cover image AUTUMN GLORY: Baseball's First World Series

AUTUMN GLORY: Baseball's First World Series

Louis P. Masur, . . FSG/Hill & Wang, $23 (256pp) ISBN 978-0-8090-2763-7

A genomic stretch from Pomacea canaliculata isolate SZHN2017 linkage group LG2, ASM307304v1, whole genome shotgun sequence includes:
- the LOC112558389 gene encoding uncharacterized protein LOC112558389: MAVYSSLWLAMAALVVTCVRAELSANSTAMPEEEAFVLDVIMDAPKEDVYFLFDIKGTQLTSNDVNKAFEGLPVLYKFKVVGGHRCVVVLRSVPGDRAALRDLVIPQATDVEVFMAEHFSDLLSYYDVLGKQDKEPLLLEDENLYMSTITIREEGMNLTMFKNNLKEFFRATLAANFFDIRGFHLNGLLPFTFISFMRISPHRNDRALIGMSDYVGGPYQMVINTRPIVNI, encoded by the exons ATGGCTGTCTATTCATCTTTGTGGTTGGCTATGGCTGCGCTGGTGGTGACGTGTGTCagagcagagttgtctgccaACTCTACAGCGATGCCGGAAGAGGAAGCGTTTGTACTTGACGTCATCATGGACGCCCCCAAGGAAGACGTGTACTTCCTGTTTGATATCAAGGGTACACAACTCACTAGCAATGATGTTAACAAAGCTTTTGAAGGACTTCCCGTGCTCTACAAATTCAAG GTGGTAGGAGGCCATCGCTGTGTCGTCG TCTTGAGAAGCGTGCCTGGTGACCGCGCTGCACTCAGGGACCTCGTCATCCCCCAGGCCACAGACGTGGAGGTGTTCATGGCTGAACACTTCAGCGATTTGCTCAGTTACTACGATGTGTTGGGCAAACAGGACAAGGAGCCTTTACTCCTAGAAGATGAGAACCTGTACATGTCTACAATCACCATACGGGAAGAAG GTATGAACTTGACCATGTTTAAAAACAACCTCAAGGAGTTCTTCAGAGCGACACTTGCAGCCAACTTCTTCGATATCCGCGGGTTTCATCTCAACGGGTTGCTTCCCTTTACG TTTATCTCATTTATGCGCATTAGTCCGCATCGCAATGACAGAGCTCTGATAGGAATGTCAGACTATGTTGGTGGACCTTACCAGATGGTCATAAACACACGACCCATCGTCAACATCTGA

At the heart of this book by Masur (1831: Year of Eclipse) are eight in-depth, almost play-by-play, retellings of the games of the 1903 World Series between the Boston Americans and the Pittsburgh Pirates. Though the accounts of 100-year-old games can become tedious ("In the second inning, both teams went down easily"), for the most part Masur's storytelling skills ("He walked slowly, but not because of age. Pitchers always had a deliberate way about them") keep the book moving. Interspersed among the game recaps is a closely considered, detailed account of how the World Series was invented. Punctuated by chapters with titles like "War," "Peace," "Winter" and "Spring," Masur's presentation of the violent birth of the fall classic as the result of a bitter war between the established National League and upstart American League takes on a decidedly Yeatsian tone. Thankfully, the dense, political nature of these chapters is balanced by more colorful tales of the era, like Pittsburgh manager Fred Clarke being "pummeled" black and blue by an opposing player and the New York Giants' Christy Mathewson winning three games of a four-game regular season series versus the Pirates that demonstrate how much and how little the game has changed over the years. Despite a summer release in honor of the Series's centennial, Masur's work is a prime example of a winter baseball book: a story to stoke the fire of baseball lovers whose hope of a World Series title has become every fan's entitlement for the past century. Illus. (June)